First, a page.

The idea of the individual hero fighting for or against society, however, does explain many things. After all, it’s something I myself came to a similar conclusion on after a voyage on learning about evil.

Japan is still a nation moved by group politics and social consensus or social Will, but it still has a great amount of individual will in certain sub cultures and entertainment venues. Far more than is the case in America herself these days. It’s somewhat reversed. In America, our Hollywood entertainment, education, police, and political circles are all corrupted for one reason or another, leaving only certain types of groups (gun owners) to have the requisite experience and virtue to act as individuals. Everyone else is too afraid of their Boos or Social Authority to disobey. In Japan, individual private ownership and will can be seen in the otaku culture as well as Japan’s educational corporations and schools, but submit to the security of the group via the Japanese Defense forces and the local police units. In America, we rely on personal arms and other warrior esque training to protect ourselves, our families, or our communities. The police doesn’t really do much except clean up the bodies. Even the deadly Marathon bombings a few years ago were stopped by a citizen that escaped his captivity at the hands of Islamic terrorists inside the US and reported the location and vehicle type of his captors, resulting in their death/capture. Meanwhile the police were shutting down entire city sectors and finding nobody useful.

So I don’t think Kurosawa failed. To him, living in a Japan ruled mostly by social rules or authority laws, it might seem that nothing much changed. To an American that can tell the difference between individual strength/freedom and social obedience, Japan didn’t turn out too bad. Certainly when compared to China or modern US culture. With patriots like Kurosawa working to improve their culture and people, there’s always life and thus hope for improvement.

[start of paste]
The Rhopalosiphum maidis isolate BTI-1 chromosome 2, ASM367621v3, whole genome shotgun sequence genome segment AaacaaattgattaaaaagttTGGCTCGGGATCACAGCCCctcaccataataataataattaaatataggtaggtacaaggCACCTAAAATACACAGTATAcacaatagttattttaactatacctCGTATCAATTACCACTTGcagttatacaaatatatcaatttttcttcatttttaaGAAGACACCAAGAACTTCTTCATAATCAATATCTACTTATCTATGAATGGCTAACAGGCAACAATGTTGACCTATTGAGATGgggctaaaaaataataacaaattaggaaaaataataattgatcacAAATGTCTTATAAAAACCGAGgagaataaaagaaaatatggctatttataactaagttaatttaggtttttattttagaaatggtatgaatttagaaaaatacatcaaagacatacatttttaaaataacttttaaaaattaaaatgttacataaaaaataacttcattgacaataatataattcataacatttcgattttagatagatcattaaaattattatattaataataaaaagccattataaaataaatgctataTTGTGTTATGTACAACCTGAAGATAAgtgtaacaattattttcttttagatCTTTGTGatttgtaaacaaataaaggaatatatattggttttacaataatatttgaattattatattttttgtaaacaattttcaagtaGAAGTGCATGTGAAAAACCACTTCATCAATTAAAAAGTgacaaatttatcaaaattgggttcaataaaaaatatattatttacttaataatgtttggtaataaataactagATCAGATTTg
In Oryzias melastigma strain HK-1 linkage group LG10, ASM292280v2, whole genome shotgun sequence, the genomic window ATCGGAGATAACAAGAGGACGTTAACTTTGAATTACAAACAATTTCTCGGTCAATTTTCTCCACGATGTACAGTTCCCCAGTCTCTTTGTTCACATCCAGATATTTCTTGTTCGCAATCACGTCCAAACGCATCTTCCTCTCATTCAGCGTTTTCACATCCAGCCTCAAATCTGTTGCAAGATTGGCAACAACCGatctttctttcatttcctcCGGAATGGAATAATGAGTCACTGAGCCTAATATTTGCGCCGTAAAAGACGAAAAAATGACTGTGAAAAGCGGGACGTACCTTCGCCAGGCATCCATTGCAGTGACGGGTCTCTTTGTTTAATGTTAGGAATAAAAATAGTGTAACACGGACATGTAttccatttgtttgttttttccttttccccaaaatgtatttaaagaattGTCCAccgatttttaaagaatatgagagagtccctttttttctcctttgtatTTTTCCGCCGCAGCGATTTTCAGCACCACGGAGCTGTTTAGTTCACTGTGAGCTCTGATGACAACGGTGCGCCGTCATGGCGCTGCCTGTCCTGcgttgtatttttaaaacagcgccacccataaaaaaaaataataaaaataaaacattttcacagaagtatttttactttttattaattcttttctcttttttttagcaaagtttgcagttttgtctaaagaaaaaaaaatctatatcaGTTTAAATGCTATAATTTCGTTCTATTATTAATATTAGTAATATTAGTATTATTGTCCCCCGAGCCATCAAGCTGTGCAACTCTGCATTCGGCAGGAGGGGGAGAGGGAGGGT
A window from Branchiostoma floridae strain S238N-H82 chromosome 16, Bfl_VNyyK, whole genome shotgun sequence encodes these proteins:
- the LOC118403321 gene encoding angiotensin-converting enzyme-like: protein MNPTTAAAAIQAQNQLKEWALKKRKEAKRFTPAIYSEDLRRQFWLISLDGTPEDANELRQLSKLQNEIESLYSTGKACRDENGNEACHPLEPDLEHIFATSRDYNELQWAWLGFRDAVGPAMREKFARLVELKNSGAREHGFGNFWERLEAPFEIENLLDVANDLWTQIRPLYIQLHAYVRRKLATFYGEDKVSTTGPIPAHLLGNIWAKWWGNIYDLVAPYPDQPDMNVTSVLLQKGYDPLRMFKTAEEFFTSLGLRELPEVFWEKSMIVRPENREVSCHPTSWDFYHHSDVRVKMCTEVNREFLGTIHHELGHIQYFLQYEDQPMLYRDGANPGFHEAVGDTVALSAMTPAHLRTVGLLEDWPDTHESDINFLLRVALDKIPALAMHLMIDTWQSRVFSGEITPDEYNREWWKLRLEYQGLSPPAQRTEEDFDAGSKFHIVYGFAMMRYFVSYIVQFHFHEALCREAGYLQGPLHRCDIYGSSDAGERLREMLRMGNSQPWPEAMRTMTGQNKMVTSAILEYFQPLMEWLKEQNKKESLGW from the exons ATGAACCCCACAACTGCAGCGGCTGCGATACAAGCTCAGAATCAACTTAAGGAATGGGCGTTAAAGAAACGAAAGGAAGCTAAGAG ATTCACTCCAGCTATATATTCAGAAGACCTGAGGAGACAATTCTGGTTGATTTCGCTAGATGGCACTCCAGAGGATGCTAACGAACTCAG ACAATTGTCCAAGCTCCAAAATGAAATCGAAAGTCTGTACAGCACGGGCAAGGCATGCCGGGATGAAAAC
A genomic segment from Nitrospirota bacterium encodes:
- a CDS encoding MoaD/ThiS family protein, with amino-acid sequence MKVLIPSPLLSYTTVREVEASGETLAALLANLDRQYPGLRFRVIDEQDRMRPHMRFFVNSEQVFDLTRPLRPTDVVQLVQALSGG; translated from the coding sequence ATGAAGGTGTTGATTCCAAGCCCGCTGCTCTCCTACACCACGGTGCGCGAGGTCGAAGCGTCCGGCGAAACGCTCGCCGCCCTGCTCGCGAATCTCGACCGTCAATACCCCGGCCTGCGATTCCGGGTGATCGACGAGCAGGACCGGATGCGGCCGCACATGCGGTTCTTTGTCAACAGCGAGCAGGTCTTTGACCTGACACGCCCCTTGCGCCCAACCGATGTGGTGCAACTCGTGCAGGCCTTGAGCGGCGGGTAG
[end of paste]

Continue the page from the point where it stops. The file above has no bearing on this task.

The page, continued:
The problem is always when evil manifests and works against life. Then evil must be killed. Who is going to do it when American generations can’t even defend their own pathetic lives against murderers and serial killers?

You can read more about this on those links. After the Rain brought to me a lot of the individual heroic qualities I saw in Seven Samurai. So I’m just going to view all of them, if I can.

Being There

May 23, 2014

Chauncey Gardner, I heard that name before for Hussein O. It was a pretty good movie. If Hollywood produced that kind of subtlety in the 21st century, things would be better, but they aren’t.

Groundhog’s Day Semi Review

February 3, 2014

I found this methodical synopsis and chronology check to be the most agreeable in terms of content. Though very spoilerish.

Then I wrote a comment about it.

Phil mostly saw women as an entertainment venue, like a party, and not as a life partner. Mostly he had no life apart from his pleasures and social status.

Once he got stuck in God’s sand glass, he pursued pleasure to the ends of the Earth, and found it meaningless. Thus individuals that did not get conquered by him easily, or at all, started to take on a more meaningful, existential, value. They were harder to get. Harder to get, meant more valuable and more rare, to the person that can have everything and anything, within the limits of his hourglass prison. The grass is always greener on the outside. Attraction is felt much better from a balanced dose of courtship and prioritization of greater goals.

Phil’s “efforts” amounted to no more than the PUArtist’s desire to get sex and babes, for personal and social status elevation. It was only when he achieved satoh or enlightenment, and gave up his worldly desires, that he began on the road to pursuing beauty as a goal in and of itself, not merely as a utility for man. The ice sculpture pointed out that the time was already there for him, mostly.